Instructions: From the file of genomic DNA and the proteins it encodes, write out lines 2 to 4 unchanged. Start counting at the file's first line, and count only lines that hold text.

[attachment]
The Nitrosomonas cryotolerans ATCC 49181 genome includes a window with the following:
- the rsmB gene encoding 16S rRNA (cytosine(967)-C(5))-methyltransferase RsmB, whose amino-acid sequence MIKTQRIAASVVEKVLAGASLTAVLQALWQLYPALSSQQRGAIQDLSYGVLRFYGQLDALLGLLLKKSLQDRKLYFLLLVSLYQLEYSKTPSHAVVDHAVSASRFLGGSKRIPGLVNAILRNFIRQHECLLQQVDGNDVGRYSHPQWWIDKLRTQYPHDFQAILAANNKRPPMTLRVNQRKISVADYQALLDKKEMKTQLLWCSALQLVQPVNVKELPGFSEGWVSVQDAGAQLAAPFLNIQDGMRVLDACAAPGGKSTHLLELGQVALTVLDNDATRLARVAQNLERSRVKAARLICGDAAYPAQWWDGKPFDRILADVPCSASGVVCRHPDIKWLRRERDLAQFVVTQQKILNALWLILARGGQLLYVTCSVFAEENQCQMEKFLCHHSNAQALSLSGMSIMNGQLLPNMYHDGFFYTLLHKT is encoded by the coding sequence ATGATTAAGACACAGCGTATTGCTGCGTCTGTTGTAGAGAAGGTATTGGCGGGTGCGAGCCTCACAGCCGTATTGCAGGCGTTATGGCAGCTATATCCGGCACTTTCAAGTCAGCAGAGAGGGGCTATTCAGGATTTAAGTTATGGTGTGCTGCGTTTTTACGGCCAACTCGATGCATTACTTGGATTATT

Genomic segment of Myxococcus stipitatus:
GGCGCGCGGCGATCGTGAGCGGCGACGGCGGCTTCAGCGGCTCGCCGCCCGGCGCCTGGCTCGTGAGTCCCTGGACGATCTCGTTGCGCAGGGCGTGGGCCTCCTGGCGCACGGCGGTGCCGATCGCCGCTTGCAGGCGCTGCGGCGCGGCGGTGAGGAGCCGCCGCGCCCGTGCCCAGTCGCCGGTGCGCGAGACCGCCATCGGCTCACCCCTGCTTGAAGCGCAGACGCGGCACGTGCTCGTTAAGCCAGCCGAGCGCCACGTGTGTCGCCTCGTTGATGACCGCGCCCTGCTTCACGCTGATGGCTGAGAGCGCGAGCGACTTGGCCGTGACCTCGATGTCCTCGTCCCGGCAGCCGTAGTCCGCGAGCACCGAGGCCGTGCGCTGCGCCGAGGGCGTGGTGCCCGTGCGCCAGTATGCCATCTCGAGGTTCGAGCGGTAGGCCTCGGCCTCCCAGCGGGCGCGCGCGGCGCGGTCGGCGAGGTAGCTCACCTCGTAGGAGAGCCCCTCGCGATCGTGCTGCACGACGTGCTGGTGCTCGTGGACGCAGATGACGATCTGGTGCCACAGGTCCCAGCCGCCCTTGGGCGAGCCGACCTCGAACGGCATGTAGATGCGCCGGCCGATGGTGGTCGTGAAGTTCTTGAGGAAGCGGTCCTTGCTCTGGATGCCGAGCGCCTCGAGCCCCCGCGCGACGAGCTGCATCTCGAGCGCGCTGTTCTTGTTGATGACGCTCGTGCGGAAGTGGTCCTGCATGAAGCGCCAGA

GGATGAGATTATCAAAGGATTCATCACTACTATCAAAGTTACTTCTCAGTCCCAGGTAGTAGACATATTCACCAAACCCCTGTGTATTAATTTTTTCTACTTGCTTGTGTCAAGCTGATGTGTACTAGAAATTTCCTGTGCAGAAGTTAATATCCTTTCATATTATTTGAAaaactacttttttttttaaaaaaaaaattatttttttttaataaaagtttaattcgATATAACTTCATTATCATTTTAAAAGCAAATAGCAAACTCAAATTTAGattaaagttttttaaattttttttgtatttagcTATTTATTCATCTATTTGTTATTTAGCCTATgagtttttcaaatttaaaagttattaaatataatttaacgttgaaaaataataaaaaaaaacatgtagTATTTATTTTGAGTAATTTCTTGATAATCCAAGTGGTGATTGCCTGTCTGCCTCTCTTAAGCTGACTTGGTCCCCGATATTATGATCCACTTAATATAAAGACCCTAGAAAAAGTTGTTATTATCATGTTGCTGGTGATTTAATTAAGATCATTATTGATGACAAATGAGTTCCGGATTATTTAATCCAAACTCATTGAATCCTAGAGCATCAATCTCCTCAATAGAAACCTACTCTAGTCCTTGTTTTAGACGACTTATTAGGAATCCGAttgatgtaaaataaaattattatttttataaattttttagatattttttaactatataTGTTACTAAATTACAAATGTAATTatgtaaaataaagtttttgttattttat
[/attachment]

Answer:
- the rsmB gene encoding 16S rRNA (cytosine(967)-C(5))-methyltransferase RsmB, whose amino-acid sequence MIKTQRIAASVVEKVLAGASLTAVLQALWQLYPALSSQQRGAIQDLSYGVLRFYGQLDALLGLLLKKSLQDRKLYFLLLVSLYQLEYSKTPSHAVVDHAVSASRFLGGSKRIPGLVNAILRNFIRQHECLLQQVDGNDVGRYSHPQWWIDKLRTQYPHDFQAILAANNKRPPMTLRVNQRKISVADYQALLDKKEMKTQLLWCSALQLVQPVNVKELPGFSEGWVSVQDAGAQLAAPFLNIQDGMRVLDACAAPGGKSTHLLELGQVALTVLDNDATRLARVAQNLERSRVKAARLICGDAAYPAQWWDGKPFDRILADVPCSASGVVCRHPDIKWLRRERDLAQFVVTQQKILNALWLILARGGQLLYVTCSVFAEENQCQMEKFLCHHSNAQALSLSGMSIMNGQLLPNMYHDGFFYTLLHKT is encoded by the coding sequence ATGATTAAGACACAGCGTATTGCTGCGTCTGTTGTAGAGAAGGTATTGGCGGGTGCGAGCCTCACAGCCGTATTGCAGGCGTTATGGCAGCTATATCCGGCACTTTCAAGTCAGCAGAGAGGGGCTATTCAGGATTTAAGTTATGGTGTGCTGCGTTTTTACGGCCAACTCGATGCATTACTTGGATTATT

Genomic segment of Myxococcus stipitatus:
GGCGCGCGGCGATCGTGAGCGGCGACGGCGGCTTCAGCGGCTCGCCGCCCGGCGCCTGGCTCGTGAGTCCCTGGACGATCTCGTTGCGCAGGGCGTGGGCCTCCTGGCGCACGGCGGTGCCGATCGCCGCTTGCAGGCGCTGCGGCGCGGCGGTGAGGAGCCGCCGCGCCCGTGCCCAGTCGCCGGTGCGCGAGACCGCCATCGGCTCACCCCTGCTTGAAGCGCAGACGCGGCACGTGCTCGTTAAGCCAGCCGAGCGCCACGTGTGTCGCCTCGTTGATGACCGCGCCCTGCTTCACGCTGATGGCTGAGAGCGCGAGCGACTTGGCCGTGACCTCGATGTCCTCGTCCCGGCAGCCGTAGTCCGCGAGCACCGAGGCCGTGCGCTGCGCCGAGGGCGTGGTGCCCGTGCGCCAGTATGCCATCTCGAGGTTCGAGCGGTAGGCCTCGGCCTCCCAGCGGGCGCGCGCGGCGCGGTCGGCGAGGTAGCTCACCTCGTAGGAGAGCCCCTCGCGATCGTGCTGCACGACGTGCTGGTGCTCGTGGACGCAGATGACGATCTGGTGCCACAGGTCCCAGCCGCCCTTGGGCGAGCCGACCTCGAACGGCATGTAGATGCGCCGGCCGATGGTGGTCGTGAAGTTCTTGAGGAAGCGGTCCTTGCTCTGGATGCCGAGCGCCTCGAGCCCCCGCGCGACGAGCTGCATCTCGAGCGCGCTGTTCTTGTTGATGACGCTCGTGCGGAAGTGGTCCTGCATGAAGCGCCAGA